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Tony Fratto: Obama has a Leadership Problem, not a Communications Problem


The question most Americans want answered when President Obama speaks to a joint session of Congress next week is not, "Why we need to reform health care?" After scores of media appearances and town hall meetings in recent months they have a fair idea of the problem.

Instead, their critical question is, "What reform is the President willing to fight for?"

President Obama chose a strategy of outlining very broad principles, and then goading Congress to meet them. But his principles are so broad-increasing choice and competition, coverage for those with pre-existing health conditions, and lowering costs-that below them issues of fundamental importance are ambiguous, leaving the American people are confused and congressional Democrats fighting a mutiny.

The most prominent of those fundamental issues is whether the federal government should enter the business of selling health insurance in the private market for non-poor, non-elderly, working Americans.

Sen. Barack Obama, D-Ill., answers a question during the first Democratic presidential primary debate of the 2008 election hosted by South Carolina State University in Orangeburg, S.C., Thursday, April 26, 2007. (AP Photo/J. Scott Applewhite)
J. Scott Applewhite
Sen. Barack Obama, D-Ill., answers a question during the first Democratic presidential primary debate of the 2008 election hosted by South Carolina State University in Orangeburg, S.C., Thursday, April 26, 2007. (AP Photo/J. Scott Applewhite)

While the President has repeatedly stated his "support" for a government-run plan, to the dismay of his core liberal base he has steadfastly refused to demand that such a measure.

Remember that for these supporters and their allies in Congress, even this reform is viewed as a compromise of their ultimate goal of a full-scale, single-payer health care system.

The failure to win congressional action to this point has left the White House thinking it has a communications problem: if the President can explain the problem just one more time, Americans will follow. But Americans don't follow those who outline policy problems; they follow leaders who forcefully advocate policy solutions that make sense to them.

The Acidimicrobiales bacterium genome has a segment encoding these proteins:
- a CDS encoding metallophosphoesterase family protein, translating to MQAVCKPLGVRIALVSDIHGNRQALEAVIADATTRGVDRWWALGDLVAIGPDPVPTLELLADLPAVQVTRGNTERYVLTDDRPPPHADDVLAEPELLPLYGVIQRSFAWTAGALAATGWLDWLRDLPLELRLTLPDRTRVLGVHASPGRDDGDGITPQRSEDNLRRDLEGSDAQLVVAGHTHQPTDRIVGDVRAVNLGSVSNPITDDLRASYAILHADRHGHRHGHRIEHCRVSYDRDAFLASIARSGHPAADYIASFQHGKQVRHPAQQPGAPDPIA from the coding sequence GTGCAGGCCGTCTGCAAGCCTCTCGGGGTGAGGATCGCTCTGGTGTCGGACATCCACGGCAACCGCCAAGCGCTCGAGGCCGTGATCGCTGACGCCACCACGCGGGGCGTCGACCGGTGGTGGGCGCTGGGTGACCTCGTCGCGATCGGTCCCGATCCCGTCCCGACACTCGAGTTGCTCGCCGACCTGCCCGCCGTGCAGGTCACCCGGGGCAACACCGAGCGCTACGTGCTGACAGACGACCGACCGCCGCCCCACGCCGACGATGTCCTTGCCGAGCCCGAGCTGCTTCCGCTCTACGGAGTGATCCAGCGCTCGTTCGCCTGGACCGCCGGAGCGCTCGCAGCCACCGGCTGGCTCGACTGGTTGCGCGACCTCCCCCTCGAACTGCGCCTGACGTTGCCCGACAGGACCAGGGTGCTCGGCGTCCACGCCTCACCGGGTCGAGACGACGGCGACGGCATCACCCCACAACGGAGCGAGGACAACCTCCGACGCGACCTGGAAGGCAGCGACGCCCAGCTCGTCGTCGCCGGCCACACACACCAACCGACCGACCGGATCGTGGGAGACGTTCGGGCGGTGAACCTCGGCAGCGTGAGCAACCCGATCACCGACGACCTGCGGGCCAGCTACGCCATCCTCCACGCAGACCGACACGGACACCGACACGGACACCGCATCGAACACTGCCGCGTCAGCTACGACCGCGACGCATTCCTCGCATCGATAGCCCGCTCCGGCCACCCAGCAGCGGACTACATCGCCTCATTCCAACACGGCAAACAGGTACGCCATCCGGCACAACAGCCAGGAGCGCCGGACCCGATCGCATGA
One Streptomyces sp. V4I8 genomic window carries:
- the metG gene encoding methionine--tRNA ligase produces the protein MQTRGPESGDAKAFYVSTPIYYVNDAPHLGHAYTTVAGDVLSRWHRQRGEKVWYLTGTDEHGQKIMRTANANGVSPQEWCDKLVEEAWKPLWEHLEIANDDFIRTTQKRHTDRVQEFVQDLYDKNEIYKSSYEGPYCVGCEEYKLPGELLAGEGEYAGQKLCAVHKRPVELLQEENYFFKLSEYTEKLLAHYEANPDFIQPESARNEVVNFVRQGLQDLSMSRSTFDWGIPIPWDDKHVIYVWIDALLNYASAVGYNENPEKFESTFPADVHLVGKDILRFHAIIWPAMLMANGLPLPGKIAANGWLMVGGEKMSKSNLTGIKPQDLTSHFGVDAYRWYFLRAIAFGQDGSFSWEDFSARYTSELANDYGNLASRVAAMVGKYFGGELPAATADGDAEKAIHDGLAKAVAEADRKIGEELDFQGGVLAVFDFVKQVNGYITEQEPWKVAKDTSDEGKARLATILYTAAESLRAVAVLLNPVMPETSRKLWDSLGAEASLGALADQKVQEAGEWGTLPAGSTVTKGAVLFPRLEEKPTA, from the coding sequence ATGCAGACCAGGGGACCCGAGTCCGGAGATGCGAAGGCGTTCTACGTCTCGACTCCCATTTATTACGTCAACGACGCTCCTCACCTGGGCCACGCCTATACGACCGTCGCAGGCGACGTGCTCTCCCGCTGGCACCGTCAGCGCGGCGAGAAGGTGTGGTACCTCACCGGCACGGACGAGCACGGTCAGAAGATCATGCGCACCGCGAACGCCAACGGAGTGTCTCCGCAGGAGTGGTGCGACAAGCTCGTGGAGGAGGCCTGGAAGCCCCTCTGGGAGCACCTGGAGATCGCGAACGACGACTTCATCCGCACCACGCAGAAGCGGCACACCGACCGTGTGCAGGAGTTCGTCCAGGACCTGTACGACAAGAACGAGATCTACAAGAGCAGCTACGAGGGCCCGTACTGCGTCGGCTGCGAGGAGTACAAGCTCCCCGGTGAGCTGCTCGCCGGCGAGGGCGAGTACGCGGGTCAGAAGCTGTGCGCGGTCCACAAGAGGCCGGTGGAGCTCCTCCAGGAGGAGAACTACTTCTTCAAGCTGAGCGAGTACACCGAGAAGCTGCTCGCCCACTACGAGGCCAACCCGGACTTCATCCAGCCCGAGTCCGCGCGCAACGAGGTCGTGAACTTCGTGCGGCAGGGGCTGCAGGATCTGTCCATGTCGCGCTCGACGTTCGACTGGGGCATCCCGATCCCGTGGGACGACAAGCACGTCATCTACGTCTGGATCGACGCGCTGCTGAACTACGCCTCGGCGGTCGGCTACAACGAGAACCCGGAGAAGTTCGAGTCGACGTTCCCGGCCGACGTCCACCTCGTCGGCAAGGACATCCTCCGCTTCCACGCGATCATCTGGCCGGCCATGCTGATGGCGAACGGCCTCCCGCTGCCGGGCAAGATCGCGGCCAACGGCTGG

So Obama doesn't have a communications problem. He has a policy problem and he has a leadership problem.

The policy problem is that most Americans simply do not want government acting as a private firm. For most Americans the government role isn't a mere detail to be left for congressional negotiations; it is itself a matter of principle. And no matter how many times the President says they can keep their own insurance, Americans can recognize the camel's nose when it peeks under the tent. The so-called "public option" does not make sense to them.

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But the policy problem only highlights the President's more critical leadership problem. There are two leadership paths the President can take, and so far he's tried neither.

One path is to fight for what he believes in. If Obama's statements of support mean he truly believes the government should be in the health insurance business-and not just rhetorical appeasement of his base-then he should be willing to fight for it, even at the risk of defeat. The White House has instead indicated it will equivocate rather than accept defeat.

Alternatively, the President could lead by truly taking a bipartisan path. Obama's Nixon-to-China moment would be to include strong tort reform legislation as part of a comprehensive reform measure-an issue Obama, Democrats, and their trial lawyer allies have thus far considered anathema.

Another speech won't move the ball on health care if it fails the policy test or the leadership test.

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Tony Fratto is a CNBC on-air contributor and most recently served as Deputy Assistant to the President and Deputy Press Secretary for the Bush Administration.